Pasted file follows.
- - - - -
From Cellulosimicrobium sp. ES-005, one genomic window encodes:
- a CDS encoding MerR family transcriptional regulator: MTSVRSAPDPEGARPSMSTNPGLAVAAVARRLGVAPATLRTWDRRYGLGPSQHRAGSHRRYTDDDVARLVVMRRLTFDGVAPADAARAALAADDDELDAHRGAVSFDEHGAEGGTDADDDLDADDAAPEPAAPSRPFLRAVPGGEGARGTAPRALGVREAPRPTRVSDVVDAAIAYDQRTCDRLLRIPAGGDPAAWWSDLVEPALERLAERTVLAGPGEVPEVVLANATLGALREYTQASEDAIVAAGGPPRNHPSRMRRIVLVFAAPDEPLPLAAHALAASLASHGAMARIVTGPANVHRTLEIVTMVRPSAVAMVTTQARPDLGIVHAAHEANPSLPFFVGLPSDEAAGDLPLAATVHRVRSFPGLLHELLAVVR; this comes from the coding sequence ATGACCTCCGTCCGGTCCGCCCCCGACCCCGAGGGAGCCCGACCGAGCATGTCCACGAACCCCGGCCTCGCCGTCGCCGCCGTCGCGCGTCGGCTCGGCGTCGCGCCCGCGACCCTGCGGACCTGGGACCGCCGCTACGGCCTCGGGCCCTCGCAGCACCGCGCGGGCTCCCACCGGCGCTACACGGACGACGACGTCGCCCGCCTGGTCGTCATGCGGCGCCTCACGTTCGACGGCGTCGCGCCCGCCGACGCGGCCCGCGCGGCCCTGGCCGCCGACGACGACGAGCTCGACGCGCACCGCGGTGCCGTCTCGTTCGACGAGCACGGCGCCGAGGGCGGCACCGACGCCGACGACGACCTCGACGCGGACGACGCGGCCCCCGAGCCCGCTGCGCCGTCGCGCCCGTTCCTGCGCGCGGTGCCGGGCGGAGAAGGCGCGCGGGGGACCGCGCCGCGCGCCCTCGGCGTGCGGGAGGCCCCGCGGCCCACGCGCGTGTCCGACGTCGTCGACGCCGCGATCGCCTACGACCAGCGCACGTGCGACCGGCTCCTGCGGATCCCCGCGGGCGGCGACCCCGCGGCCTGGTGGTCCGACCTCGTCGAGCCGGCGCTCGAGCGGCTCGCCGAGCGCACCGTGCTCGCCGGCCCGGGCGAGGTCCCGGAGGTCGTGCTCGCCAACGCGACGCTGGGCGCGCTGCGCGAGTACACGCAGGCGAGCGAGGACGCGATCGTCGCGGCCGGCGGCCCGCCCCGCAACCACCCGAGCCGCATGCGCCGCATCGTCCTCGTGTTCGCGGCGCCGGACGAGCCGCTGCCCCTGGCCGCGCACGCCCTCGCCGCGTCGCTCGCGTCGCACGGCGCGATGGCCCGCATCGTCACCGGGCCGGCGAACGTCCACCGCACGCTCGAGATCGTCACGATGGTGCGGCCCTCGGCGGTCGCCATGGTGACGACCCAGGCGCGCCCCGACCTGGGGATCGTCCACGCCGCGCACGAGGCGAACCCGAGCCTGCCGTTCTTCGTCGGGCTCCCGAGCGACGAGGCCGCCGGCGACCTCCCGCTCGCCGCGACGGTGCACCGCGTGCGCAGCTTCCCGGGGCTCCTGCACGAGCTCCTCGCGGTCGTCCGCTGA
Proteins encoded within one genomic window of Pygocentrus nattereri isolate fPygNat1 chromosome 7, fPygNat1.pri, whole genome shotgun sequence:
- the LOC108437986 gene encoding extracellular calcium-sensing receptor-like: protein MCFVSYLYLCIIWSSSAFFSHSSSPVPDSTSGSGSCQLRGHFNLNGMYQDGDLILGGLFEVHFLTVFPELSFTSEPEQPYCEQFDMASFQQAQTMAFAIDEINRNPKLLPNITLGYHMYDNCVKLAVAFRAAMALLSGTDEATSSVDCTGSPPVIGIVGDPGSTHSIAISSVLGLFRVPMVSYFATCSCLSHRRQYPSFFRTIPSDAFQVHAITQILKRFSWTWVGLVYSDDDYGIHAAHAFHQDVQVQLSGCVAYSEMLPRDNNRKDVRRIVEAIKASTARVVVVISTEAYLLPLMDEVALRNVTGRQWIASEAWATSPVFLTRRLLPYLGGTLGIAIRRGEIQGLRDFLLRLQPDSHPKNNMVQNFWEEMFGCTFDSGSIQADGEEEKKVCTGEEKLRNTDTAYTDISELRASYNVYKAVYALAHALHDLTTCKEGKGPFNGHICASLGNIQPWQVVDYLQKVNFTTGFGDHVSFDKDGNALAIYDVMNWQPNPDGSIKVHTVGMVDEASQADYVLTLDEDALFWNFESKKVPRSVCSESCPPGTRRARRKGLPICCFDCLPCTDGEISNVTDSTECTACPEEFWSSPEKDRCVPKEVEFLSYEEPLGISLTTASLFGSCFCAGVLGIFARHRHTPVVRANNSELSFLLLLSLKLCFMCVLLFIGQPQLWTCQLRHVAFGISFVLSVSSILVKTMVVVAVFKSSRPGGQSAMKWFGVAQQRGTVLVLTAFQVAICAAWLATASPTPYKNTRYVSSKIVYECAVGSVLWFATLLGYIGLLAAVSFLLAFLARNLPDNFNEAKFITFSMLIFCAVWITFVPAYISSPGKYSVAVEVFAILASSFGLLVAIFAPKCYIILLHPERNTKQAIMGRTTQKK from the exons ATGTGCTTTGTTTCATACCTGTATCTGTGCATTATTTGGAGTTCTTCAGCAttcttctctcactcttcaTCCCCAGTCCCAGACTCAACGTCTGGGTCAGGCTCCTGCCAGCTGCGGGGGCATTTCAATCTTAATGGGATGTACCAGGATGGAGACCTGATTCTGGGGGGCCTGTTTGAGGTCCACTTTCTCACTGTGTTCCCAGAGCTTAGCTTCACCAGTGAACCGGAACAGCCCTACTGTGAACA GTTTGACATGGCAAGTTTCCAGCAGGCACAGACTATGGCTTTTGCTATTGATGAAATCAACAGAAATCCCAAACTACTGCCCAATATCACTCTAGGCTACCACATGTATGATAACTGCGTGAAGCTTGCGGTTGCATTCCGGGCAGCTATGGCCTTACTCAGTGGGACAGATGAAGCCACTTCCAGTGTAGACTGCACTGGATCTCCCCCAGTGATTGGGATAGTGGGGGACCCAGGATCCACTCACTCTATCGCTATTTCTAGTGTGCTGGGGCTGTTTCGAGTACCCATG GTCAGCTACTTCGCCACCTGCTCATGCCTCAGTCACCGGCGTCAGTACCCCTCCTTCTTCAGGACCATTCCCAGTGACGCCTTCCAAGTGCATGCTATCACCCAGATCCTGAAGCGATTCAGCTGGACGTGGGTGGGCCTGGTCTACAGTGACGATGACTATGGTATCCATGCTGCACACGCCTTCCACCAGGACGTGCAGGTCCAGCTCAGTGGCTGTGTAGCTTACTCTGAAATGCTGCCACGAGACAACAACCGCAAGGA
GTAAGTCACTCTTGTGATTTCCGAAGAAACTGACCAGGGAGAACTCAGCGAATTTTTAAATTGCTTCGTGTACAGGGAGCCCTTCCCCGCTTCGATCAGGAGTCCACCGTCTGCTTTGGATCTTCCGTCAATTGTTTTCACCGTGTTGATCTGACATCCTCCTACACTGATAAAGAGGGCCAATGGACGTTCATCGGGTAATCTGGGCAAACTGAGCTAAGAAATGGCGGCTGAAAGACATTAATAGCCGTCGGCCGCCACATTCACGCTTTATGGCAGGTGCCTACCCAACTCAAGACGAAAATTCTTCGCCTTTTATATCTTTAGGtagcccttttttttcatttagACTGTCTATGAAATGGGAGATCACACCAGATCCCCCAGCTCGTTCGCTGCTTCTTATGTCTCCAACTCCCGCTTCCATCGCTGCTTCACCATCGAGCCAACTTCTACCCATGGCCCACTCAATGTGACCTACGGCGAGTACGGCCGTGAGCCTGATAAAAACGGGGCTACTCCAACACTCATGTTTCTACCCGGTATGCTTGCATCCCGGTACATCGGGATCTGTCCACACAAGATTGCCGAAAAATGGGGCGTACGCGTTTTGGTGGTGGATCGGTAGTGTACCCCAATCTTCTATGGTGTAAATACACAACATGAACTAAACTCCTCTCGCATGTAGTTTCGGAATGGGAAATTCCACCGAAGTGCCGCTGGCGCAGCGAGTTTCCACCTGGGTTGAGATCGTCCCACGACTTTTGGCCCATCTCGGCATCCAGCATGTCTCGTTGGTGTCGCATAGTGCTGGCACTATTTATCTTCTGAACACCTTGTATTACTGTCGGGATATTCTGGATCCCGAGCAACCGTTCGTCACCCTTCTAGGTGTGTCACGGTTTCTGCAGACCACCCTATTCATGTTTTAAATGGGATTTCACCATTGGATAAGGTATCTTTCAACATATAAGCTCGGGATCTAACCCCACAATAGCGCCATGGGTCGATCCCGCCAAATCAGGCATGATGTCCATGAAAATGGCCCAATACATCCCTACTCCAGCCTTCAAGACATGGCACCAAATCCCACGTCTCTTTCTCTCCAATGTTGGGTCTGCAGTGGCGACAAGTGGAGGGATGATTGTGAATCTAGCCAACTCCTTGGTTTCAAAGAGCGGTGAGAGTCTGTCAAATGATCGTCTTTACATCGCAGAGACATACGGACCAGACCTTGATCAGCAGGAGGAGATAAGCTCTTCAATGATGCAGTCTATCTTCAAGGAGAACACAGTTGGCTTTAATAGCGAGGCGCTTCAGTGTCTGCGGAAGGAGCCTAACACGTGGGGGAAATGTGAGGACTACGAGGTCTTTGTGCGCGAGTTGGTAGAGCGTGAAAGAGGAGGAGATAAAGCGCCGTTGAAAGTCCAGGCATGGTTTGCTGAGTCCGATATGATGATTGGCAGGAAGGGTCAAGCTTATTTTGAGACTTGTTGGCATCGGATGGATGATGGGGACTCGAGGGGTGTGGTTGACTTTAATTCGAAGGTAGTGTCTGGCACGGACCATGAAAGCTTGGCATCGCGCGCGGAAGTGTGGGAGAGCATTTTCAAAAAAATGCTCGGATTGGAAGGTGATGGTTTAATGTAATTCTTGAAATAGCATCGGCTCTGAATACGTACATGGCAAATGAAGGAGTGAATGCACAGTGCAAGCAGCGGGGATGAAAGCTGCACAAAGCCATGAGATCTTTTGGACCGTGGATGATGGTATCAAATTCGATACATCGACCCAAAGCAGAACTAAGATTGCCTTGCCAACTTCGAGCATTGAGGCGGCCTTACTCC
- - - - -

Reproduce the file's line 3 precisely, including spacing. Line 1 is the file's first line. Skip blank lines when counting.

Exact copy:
Proteins encoded within one genomic window of Pygocentrus nattereri isolate fPygNat1 chromosome 7, fPygNat1.pri, whole genome shotgun sequence: